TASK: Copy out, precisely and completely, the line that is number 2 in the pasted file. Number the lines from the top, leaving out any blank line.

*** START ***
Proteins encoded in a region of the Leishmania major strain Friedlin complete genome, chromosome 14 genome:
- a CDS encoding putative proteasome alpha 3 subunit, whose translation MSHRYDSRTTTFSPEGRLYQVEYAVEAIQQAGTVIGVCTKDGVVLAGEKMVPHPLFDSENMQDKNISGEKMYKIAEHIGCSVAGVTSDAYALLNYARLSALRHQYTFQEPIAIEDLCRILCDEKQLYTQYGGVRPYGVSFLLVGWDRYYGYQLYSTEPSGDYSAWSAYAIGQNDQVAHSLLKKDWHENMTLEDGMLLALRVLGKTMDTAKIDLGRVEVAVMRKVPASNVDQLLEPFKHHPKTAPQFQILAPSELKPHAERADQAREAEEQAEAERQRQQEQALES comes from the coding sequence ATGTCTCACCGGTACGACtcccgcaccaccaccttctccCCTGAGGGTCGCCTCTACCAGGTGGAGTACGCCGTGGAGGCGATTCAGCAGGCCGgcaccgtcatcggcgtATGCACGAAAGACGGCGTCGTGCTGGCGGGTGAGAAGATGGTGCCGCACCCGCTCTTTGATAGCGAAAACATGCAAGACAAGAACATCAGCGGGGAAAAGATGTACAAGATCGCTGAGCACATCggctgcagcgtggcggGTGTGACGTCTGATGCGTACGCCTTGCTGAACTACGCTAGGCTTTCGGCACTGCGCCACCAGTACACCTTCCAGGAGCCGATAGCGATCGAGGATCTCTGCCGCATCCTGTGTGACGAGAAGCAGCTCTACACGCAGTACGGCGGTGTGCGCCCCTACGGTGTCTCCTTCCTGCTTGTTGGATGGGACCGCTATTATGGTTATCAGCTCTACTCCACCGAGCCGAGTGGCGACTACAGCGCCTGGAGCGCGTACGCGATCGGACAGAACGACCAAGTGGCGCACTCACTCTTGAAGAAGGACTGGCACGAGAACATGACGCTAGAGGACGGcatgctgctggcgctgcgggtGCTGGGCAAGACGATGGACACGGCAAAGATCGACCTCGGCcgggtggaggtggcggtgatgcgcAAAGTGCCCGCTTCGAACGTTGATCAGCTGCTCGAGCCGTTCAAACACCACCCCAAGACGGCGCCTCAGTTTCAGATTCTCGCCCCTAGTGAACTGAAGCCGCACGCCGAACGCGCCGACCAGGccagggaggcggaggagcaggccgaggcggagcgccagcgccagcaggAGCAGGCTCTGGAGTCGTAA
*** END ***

- a CDS encoding putative proteasome alpha 3 subunit, whose translation MSHRYDSRTTTFSPEGRLYQVEYAVEAIQQAGTVIGVCTKDGVVLAGEKMVPHPLFDSENMQDKNISGEKMYKIAEHIGCSVAGVTSDAYALLNYARLSALRHQYTFQEPIAIEDLCRILCDEKQLYTQYGGVRPYGVSFLLVGWDRYYGYQLYSTEPSGDYSAWSAYAIGQNDQVAHSLLKKDWHENMTLEDGMLLALRVLGKTMDTAKIDLGRVEVAVMRKVPASNVDQLLEPFKHHPKTAPQFQILAPSELKPHAERADQAREAEEQAEAERQRQQEQALES comes from the coding sequence ATGTCTCACCGGTACGACtcccgcaccaccaccttctccCCTGAGGGTCGCCTCTACCAGGTGGAGTACGCCGTGGAGGCGATTCAGCAGGCCGgcaccgtcatcggcgtATGCACGAAAGACGGCGTCGTGCTGGCGGGTGAGAAGATGGTGCCGCACCCGCTCTTTGATAGCGAAAACATGCAAGACAAGAACATCAGCGGGGAAAAGATGTACAAGATCGCTGAGCACATCggctgcagcgtggcggGTGTGACGTCTGATGCGTACGCCTTGCTGAACTACGCTAGGCTTTCGGCACTGCGCCACCAGTACACCTTCCAGGAGCCGATAGCGATCGAGGATCTCTGCCGCATCCTGTGTGACGAGAAGCAGCTCTACACGCAGTACGGCGGTGTGCGCCCCTACGGTGTCTCCTTCCTGCTTGTTGGATGGGACCGCTATTATGGTTATCAGCTCTACTCCACCGAGCCGAGTGGCGACTACAGCGCCTGGAGCGCGTACGCGATCGGACAGAACGACCAAGTGGCGCACTCACTCTTGAAGAAGGACTGGCACGAGAACATGACGCTAGAGGACGGcatgctgctggcgctgcgggtGCTGGGCAAGACGATGGACACGGCAAAGATCGACCTCGGCcgggtggaggtggcggtgatgcgcAAAGTGCCCGCTTCGAACGTTGATCAGCTGCTCGAGCCGTTCAAACACCACCCCAAGACGGCGCCTCAGTTTCAGATTCTCGCCCCTAGTGAACTGAAGCCGCACGCCGAACGCGCCGACCAGGccagggaggcggaggagcaggccgaggcggagcgccagcgccagcaggAGCAGGCTCTGGAGTCGTAA